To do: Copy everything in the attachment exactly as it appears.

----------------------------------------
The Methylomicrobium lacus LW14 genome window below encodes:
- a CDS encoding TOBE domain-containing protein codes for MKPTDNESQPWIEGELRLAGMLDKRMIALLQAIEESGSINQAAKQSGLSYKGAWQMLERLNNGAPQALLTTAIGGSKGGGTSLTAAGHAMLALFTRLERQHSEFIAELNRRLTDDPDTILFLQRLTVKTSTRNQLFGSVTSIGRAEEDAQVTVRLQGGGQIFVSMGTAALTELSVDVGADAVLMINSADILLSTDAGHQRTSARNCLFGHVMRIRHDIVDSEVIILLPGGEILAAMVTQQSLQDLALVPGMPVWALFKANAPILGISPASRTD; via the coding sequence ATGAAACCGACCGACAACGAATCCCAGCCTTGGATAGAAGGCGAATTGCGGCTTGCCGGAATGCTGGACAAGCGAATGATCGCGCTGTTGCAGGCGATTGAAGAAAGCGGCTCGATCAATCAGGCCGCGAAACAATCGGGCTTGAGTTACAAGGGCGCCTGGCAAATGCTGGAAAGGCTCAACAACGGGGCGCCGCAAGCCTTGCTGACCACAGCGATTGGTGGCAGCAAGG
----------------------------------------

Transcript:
The Methylomicrobium lacus LW14 genome window below encodes:
- a CDS encoding TOBE domain-containing protein codes for MKPTDNESQPWIEGELRLAGMLDKRMIALLQAIEESGSINQAAKQSGLSYKGAWQMLERLNNGAPQALLTTAIGGSKGGGTSLTAAGHAMLALFTRLERQHSEFIAELNRRLTDDPDTILFLQRLTVKTSTRNQLFGSVTSIGRAEEDAQVTVRLQGGGQIFVSMGTAALTELSVDVGADAVLMINSADILLSTDAGHQRTSARNCLFGHVMRIRHDIVDSEVIILLPGGEILAAMVTQQSLQDLALVPGMPVWALFKANAPILGISPASRTD; via the coding sequence ATGAAACCGACCGACAACGAATCCCAGCCTTGGATAGAAGGCGAATTGCGGCTTGCCGGAATGCTGGACAAGCGAATGATCGCGCTGTTGCAGGCGATTGAAGAAAGCGGCTCGATCAATCAGGCCGCGAAACAATCGGGCTTGAGTTACAAGGGCGCCTGGCAAATGCTGGAAAGGCTCAACAACGGGGCGCCGCAAGCCTTGCTGACCACAGCGATTGGTGGCAGCAAGG